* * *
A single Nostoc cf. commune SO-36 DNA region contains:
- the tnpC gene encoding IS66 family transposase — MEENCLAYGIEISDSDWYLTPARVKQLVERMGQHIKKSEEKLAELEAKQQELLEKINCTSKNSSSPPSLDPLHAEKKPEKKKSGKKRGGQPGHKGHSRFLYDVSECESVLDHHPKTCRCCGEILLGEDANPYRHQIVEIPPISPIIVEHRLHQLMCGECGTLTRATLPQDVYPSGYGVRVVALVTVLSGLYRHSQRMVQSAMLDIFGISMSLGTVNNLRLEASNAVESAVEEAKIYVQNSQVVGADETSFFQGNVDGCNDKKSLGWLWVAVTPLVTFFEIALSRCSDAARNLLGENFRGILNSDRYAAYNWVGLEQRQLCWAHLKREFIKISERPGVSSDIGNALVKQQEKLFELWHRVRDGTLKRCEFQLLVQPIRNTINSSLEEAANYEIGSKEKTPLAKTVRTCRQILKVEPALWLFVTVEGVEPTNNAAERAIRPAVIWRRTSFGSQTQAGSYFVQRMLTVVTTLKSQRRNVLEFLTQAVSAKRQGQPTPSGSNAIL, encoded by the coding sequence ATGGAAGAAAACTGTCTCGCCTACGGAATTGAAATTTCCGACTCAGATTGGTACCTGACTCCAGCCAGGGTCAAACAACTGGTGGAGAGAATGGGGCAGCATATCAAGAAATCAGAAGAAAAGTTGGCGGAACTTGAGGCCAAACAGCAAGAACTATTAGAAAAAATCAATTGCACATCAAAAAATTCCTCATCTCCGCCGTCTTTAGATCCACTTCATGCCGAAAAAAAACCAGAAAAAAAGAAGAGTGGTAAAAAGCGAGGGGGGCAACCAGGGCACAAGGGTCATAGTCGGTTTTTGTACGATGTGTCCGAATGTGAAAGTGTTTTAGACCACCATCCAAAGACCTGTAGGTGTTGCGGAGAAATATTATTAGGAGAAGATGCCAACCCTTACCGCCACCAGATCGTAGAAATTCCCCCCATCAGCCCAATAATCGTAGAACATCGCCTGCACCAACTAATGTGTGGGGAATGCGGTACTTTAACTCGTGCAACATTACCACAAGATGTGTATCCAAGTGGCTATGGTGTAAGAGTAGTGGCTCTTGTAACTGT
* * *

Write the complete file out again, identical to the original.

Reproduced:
A single Nostoc cf. commune SO-36 DNA region contains:
- the tnpC gene encoding IS66 family transposase — MEENCLAYGIEISDSDWYLTPARVKQLVERMGQHIKKSEEKLAELEAKQQELLEKINCTSKNSSSPPSLDPLHAEKKPEKKKSGKKRGGQPGHKGHSRFLYDVSECESVLDHHPKTCRCCGEILLGEDANPYRHQIVEIPPISPIIVEHRLHQLMCGECGTLTRATLPQDVYPSGYGVRVVALVTVLSGLYRHSQRMVQSAMLDIFGISMSLGTVNNLRLEASNAVESAVEEAKIYVQNSQVVGADETSFFQGNVDGCNDKKSLGWLWVAVTPLVTFFEIALSRCSDAARNLLGENFRGILNSDRYAAYNWVGLEQRQLCWAHLKREFIKISERPGVSSDIGNALVKQQEKLFELWHRVRDGTLKRCEFQLLVQPIRNTINSSLEEAANYEIGSKEKTPLAKTVRTCRQILKVEPALWLFVTVEGVEPTNNAAERAIRPAVIWRRTSFGSQTQAGSYFVQRMLTVVTTLKSQRRNVLEFLTQAVSAKRQGQPTPSGSNAIL, encoded by the coding sequence ATGGAAGAAAACTGTCTCGCCTACGGAATTGAAATTTCCGACTCAGATTGGTACCTGACTCCAGCCAGGGTCAAACAACTGGTGGAGAGAATGGGGCAGCATATCAAGAAATCAGAAGAAAAGTTGGCGGAACTTGAGGCCAAACAGCAAGAACTATTAGAAAAAATCAATTGCACATCAAAAAATTCCTCATCTCCGCCGTCTTTAGATCCACTTCATGCCGAAAAAAAACCAGAAAAAAAGAAGAGTGGTAAAAAGCGAGGGGGGCAACCAGGGCACAAGGGTCATAGTCGGTTTTTGTACGATGTGTCCGAATGTGAAAGTGTTTTAGACCACCATCCAAAGACCTGTAGGTGTTGCGGAGAAATATTATTAGGAGAAGATGCCAACCCTTACCGCCACCAGATCGTAGAAATTCCCCCCATCAGCCCAATAATCGTAGAACATCGCCTGCACCAACTAATGTGTGGGGAATGCGGTACTTTAACTCGTGCAACATTACCACAAGATGTGTATCCAAGTGGCTATGGTGTAAGAGTAGTGGCTCTTGTAACTGT